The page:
The gentleman politician
Former Lok Sabha Speaker Somnath Chatterjee’s demise leaves a gaping hole in Indian politics
It has been a week of loss. Stalwarts, leaders, men and women that stood tall in their respective fields, bid adieu to the mortal world. Within the span of a few days, India lost megastars from the world of Indian politics. Former Prime Minister and poet Atal Bihari Vajpayee left an indelible impression on Indian minds and politics. His greater acceptance among the masses irrespective of political affiliation stands testimony to the statesman's larger-than-party persona. Former Tamil Nadu Chief Minister and writer M Karunanidhi's demise left a gaping hole in Dravidian politics. Former Lok Sabha Speaker and barrister, Somnath Chatterjee also breathed his last. In spite of their varying ideologies, these gentlemen were immensely respected, their politics softened perhaps by their interest in literature, poetry, and academics.
Of these luminaries of Indian politics, I had the honour of meeting and interacting with Somnath Chatterjee several times (almost always at crucial junctures) over the last decade; the latest being in November last year and the first when he shook CPI(M) by refusing to step down as Lok Sabha Speaker in 2008. The CPI(M)-led Left Front wanted to withdraw its support to UPA-I on the pretext of the Indo-US Nuclear deal. They coerced Chatterjee to also vote against the government. But since the Speaker's position is non-partisan, Chatterjee refused. After the trust vote for won by then Prime Minister Manmohan Singh, Chatterjee was expelled by CPI(M). Even during this time of personal and political turmoil, Chatterjee remained resolute. His determination was evident for all to see. As he stood his ground, he inspired in us, who were reporting on the Left parties in those days, admiration and intimidation. This intimidation was not borne from knowing that the politician wields immense power, this intimidation came out of respect for this giant among politicians.
A year and a half later, Chatterjee's bare-all book, 'Keeping the Faith' allowed me to interview him once again. The wound was still raw and while his love for the party still slipped out in his words, the hurt that he felt on being expelled was difficult to disguise. He called it the "saddest day in his life". Almost eight years later, I met Chatterjee in his south Kolkata residence. We spent over an hour and a half as he regaled me with stories of his journey. Sitting beside him, keeping a watchful eye, was his beloved wife, Renu. He joked about how after he got married in 1950, he left Kolkata to pursue further studies in Cambridge. The newly married couple had to live apart in those two years; never again after that. Their bond of over 70 years still fresh, still jovial.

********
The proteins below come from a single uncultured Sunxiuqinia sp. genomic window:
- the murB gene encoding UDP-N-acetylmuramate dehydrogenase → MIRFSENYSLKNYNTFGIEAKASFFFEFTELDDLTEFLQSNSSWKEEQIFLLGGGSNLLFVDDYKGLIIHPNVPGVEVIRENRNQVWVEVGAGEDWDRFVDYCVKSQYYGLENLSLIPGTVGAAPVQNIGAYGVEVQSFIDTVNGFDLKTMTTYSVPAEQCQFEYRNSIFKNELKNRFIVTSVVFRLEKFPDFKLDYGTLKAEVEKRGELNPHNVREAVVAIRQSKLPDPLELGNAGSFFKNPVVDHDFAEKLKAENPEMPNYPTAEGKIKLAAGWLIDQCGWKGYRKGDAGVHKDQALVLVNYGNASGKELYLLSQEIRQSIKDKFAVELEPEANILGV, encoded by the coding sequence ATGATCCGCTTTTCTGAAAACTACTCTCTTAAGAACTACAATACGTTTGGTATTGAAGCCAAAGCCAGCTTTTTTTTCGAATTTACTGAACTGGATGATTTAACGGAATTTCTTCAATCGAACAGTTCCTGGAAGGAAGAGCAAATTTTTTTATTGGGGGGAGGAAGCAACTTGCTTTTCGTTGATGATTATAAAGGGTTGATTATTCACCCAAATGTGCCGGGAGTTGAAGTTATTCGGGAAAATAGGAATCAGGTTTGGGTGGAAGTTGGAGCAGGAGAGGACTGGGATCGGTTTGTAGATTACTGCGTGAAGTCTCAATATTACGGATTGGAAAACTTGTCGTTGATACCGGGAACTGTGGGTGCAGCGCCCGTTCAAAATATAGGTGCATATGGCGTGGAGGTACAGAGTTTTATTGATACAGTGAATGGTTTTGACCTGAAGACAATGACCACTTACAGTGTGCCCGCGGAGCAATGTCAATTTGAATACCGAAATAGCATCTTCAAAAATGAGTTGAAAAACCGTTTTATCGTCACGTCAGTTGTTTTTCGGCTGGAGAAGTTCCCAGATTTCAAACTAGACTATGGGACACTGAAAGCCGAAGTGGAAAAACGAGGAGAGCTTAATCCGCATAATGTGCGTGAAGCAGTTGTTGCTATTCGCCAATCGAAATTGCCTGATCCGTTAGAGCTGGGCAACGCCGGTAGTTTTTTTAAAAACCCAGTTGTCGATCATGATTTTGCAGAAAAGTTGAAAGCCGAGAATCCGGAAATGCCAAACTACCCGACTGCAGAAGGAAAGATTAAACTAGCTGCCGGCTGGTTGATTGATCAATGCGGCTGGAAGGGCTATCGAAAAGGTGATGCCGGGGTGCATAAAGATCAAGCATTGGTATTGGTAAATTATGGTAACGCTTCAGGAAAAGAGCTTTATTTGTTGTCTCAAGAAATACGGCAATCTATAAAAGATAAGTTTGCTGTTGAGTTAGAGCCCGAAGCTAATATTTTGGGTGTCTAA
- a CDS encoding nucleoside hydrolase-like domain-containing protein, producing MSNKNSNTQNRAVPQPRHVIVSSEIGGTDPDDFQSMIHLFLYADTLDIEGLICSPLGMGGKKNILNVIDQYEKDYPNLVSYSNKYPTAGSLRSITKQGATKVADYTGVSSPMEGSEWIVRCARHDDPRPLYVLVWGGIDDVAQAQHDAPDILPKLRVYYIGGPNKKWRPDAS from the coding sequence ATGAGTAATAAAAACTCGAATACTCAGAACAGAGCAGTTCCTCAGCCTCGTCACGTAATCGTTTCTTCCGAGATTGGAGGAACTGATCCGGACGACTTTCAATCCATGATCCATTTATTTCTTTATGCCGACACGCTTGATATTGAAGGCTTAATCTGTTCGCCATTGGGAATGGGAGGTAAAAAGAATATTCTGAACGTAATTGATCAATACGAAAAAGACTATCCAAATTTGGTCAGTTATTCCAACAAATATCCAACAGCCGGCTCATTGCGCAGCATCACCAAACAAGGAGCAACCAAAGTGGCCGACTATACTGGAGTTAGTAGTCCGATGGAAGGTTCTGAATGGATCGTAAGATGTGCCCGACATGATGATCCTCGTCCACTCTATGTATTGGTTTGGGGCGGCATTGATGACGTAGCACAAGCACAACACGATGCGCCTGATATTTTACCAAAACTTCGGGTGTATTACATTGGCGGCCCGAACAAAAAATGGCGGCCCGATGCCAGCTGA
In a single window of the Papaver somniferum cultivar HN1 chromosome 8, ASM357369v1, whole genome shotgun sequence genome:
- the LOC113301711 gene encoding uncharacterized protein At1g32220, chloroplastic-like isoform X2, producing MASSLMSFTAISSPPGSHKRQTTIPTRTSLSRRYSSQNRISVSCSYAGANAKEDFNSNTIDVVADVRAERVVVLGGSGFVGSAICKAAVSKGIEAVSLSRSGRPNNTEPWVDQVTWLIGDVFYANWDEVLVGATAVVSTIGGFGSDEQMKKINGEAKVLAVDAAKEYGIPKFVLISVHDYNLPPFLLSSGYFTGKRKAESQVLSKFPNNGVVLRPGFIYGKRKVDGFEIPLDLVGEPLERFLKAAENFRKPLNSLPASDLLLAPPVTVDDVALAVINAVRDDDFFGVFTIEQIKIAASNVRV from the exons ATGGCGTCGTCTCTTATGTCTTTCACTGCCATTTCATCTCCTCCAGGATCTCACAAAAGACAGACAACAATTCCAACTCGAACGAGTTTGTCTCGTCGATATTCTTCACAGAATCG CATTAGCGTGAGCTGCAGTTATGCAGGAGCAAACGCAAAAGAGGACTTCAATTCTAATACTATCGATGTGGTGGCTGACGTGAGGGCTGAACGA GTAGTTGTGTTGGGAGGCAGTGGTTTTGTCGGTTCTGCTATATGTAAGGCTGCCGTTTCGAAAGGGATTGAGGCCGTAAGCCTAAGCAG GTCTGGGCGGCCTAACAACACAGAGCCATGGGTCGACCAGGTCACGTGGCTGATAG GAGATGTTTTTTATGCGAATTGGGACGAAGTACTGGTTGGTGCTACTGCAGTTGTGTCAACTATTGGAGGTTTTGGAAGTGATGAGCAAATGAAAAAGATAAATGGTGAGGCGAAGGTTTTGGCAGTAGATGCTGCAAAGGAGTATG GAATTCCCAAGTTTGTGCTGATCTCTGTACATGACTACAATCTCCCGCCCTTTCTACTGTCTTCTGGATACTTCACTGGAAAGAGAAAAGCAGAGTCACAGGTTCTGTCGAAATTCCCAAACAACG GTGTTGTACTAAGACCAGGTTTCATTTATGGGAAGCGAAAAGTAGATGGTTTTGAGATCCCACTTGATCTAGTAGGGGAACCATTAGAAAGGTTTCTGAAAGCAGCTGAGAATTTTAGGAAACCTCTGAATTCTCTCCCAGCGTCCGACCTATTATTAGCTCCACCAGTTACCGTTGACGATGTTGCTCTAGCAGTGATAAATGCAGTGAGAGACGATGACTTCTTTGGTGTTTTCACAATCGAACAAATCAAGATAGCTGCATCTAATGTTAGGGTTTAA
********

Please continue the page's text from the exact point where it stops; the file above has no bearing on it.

While talking politics, Chatterjee was worried that BJP was indeed making inroads into Bengal and the ruling dispensation in the state, Trinamool Congress, had much to worry about. He called Prime Minister Narendra Modi "popular" but "too partisan" and seemed genuinely concerned about the future of the Indian democracy in the hands of the current clutch of politicians. But even after all those years that had passed him by, Chatterjee was still disappointed and hurt at being ill-treated and insulted by his own party. "I have not compromised [in my political journey]," he proudly stated. "But I must confess that I have a lot of weakness for the party [CPI(M)]." Not surprising, therefore, that in spite of his weakness for CPI(M), his family refused to shroud his mortal remains in the CPI(M) flag, opting instead for his favourite football team, Mohun Bagan's green and red hues.
A gentleman politician, the last few of our generation, ended our chat on that winter evening by switching on the television set to watch a Bengali soap opera with his wife. As I packed up my belongings, much to my amusement and his own, Chatterjee told his wife that I resembled one of the television actresses. While I Googled to check out this actress' pictures, I promised to meet him again. Alas, that is not to be. The nation has lost icons in the past few days, and Chatterjee was undeniably one of them.
(The writer is a journalist and media entrepreneur. The views expressed are strictly personal)